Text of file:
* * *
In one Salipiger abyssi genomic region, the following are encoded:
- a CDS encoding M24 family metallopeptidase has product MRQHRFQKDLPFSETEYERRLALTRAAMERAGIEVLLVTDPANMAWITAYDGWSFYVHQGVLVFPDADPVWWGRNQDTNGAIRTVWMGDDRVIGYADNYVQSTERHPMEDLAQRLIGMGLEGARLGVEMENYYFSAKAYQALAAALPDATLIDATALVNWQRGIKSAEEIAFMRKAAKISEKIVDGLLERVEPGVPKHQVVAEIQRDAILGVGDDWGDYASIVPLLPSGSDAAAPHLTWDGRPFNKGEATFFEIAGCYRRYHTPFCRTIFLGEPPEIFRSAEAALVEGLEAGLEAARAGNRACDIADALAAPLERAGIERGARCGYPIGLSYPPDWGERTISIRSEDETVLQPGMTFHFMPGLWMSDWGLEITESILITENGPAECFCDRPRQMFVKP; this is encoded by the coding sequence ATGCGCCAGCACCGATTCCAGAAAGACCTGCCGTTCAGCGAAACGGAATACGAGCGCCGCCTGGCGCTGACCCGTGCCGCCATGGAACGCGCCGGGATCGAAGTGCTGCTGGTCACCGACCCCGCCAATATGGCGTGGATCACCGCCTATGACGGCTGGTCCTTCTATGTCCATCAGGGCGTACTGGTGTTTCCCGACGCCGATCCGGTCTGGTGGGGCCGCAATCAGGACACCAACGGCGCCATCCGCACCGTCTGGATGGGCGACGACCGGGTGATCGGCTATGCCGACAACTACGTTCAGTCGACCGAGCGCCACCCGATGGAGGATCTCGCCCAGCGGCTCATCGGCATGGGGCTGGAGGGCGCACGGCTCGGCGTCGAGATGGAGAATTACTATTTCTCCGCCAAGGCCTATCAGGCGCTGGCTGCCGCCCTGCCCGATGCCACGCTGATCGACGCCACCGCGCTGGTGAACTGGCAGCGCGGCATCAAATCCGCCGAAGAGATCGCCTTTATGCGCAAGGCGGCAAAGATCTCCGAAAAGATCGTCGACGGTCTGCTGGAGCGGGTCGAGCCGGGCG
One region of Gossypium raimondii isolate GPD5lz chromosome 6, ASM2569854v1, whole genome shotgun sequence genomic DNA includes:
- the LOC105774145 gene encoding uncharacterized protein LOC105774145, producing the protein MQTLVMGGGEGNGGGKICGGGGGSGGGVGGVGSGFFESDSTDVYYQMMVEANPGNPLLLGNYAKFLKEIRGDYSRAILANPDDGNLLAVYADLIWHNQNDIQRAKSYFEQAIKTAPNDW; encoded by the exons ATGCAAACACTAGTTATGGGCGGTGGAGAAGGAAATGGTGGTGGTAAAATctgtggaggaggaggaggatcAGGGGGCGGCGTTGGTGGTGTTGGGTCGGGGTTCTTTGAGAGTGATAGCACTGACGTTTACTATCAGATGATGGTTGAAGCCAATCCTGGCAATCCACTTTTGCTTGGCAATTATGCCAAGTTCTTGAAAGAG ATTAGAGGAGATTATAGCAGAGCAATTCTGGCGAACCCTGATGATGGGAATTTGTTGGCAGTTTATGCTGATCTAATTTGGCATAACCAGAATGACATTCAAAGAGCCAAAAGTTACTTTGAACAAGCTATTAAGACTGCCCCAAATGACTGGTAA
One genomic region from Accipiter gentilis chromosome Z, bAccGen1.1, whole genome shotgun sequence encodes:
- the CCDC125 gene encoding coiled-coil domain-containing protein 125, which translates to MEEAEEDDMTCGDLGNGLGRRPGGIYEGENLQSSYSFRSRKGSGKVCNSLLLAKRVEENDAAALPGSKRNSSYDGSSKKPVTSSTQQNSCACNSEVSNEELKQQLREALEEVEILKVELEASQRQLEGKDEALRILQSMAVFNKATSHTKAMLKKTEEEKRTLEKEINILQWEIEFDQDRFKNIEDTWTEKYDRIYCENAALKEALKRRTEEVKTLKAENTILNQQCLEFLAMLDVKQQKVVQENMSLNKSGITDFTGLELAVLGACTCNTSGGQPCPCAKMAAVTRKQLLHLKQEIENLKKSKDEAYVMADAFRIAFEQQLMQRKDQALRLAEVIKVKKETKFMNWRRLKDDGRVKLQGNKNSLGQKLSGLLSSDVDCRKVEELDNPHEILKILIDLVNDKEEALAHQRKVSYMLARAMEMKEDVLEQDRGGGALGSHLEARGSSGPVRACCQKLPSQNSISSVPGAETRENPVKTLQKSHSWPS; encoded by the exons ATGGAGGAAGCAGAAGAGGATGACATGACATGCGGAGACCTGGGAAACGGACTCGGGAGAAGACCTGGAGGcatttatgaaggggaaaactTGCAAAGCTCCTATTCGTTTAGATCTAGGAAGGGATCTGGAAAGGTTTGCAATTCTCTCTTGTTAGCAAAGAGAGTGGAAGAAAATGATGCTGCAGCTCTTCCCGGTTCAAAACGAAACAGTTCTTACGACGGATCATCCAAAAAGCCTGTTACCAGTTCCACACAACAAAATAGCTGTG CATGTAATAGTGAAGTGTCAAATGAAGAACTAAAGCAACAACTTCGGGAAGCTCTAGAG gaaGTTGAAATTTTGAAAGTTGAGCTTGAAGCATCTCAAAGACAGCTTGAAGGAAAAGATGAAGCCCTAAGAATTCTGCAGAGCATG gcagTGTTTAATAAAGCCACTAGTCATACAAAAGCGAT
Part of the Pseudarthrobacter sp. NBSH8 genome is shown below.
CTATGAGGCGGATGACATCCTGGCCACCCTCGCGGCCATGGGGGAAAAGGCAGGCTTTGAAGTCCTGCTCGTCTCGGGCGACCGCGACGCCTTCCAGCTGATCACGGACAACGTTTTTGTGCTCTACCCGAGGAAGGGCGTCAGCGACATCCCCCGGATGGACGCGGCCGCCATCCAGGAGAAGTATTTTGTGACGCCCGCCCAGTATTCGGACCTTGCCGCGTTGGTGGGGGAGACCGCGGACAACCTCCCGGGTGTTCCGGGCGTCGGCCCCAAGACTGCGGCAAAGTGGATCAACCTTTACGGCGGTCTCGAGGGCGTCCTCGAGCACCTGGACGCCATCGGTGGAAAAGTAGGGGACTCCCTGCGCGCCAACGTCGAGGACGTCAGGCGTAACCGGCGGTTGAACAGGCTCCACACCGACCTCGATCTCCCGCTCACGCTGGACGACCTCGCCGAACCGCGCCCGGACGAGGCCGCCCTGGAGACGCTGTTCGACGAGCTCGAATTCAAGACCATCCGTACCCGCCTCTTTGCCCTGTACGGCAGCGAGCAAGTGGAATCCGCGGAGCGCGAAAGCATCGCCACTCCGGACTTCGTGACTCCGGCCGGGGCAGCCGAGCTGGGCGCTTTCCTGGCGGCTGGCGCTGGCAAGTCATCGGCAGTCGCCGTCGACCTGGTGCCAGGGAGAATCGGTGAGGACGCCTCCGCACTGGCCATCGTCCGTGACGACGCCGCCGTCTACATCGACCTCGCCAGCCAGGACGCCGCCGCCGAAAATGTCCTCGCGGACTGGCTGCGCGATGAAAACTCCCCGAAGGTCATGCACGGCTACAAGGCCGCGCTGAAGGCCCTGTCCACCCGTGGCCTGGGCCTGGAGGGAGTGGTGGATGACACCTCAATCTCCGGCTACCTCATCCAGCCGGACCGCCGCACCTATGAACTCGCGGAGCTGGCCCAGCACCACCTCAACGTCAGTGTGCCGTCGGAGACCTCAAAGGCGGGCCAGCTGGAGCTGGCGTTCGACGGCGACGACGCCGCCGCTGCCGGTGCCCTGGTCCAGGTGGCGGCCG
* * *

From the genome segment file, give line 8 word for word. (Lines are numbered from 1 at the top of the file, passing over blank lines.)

CTATGAGGCGGATGACATCCTGGCCACCCTCGCGGCCATGGGGGAAAAGGCAGGCTTTGAAGTCCTGCTCGTCTCGGGCGACCGCGACGCCTTCCAGCTGATCACGGACAACGTTTTTGTGCTCTACCCGAGGAAGGGCGTCAGCGACATCCCCCGGATGGACGCGGCCGCCATCCAGGAGAAGTATTTTGTGACGCCCGCCCAGTATTCGGACCTTGCCGCGTTGGTGGGGGAGACCGCGGACAACCTCCCGGGTGTTCCGGGCGTCGGCCCCAAGACTGCGGCAAAGTGGATCAACCTTTACGGCGGTCTCGAGGGCGTCCTCGAGCACCTGGACGCCATCGGTGGAAAAGTAGGGGACTCCCTGCGCGCCAACGTCGAGGACGTCAGGCGTAACCGGCGGTTGAACAGGCTCCACACCGACCTCGATCTCCCGCTCACGCTGGACGACCTCGCCGAACCGCGCCCGGACGAGGCCGCCCTGGAGACGCTGTTCGACGAGCTCGAATTCAAGACCATCCGTACCCGCCTCTTTGCCCTGTACGGCAGCGAGCAAGTGGAATCCGCGGAGCGCGAAAGCATCGCCACTCCGGACTTCGTGACTCCGGCCGGGGCAGCCGAGCTGGGCGCTTTCCTGGCGGCTGGCGCTGGCAAGTCATCGGCAGTCGCCGTCGACCTGGTGCCAGGGAGAATCGGTGAGGACGCCTCCGCACTGGCCATCGTCCGTGACGACGCCGCCGTCTACATCGACCTCGCCAGCCAGGACGCCGCCGCCGAAAATGTCCTCGCGGACTGGCTGCGCGATGAAAACTCCCCGAAGGTCATGCACGGCTACAAGGCCGCGCTGAAGGCCCTGTCCACCCGTGGCCTGGGCCTGGAGGGAGTGGTGGATGACACCTCAATCTCCGGCTACCTCATCCAGCCGGACCGCCGCACCTATGAACTCGCGGAGCTGGCCCAGCACCACCTCAACGTCAGTGTGCCGTCGGAGACCTCAAAGGCGGGCCAGCTGGAGCTGGCGTTCGACGGCGACGACGCCGCCGCTGCCGGTGCCCTGGTCCAGGTGGCGGCCG